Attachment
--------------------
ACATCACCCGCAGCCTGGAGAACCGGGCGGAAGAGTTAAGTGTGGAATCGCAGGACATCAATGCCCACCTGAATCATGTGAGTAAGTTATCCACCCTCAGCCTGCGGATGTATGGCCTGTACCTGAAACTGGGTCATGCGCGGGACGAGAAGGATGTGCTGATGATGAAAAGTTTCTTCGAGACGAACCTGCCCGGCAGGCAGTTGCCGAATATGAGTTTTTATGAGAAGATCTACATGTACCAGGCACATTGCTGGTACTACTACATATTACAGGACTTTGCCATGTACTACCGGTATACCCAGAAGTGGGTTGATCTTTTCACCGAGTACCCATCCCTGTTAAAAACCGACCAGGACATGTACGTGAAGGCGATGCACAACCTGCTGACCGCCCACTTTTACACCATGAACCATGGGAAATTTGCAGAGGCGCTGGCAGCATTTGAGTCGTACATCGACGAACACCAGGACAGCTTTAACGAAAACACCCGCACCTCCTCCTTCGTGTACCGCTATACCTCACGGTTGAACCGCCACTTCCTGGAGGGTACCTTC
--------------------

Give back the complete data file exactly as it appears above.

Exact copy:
ACATCACCCGCAGCCTGGAGAACCGGGCGGAAGAGTTAAGTGTGGAATCGCAGGACATCAATGCCCACCTGAATCATGTGAGTAAGTTATCCACCCTCAGCCTGCGGATGTATGGCCTGTACCTGAAACTGGGTCATGCGCGGGACGAGAAGGATGTGCTGATGATGAAAAGTTTCTTCGAGACGAACCTGCCCGGCAGGCAGTTGCCGAATATGAGTTTTTATGAGAAGATCTACATGTACCAGGCACATTGCTGGTACTACTACATATTACAGGACTTTGCCATGTACTACCGGTATACCCAGAAGTGGGTTGATCTTTTCACCGAGTACCCATCCCTGTTAAAAACCGACCAGGACATGTACGTGAAGGCGATGCACAACCTGCTGACCGCCCACTTTTACACCATGAACCATGGGAAATTTGCAGAGGCGCTGGCAGCATTTGAGTCGTACATCGACGAACACCAGGACAGCTTTAACGAAAACACCCGCACCTCCTCCTTCGTGTACCGCTATACCTCACGGTTGAACCGCCACTTCCTGGAGGGTACCTTC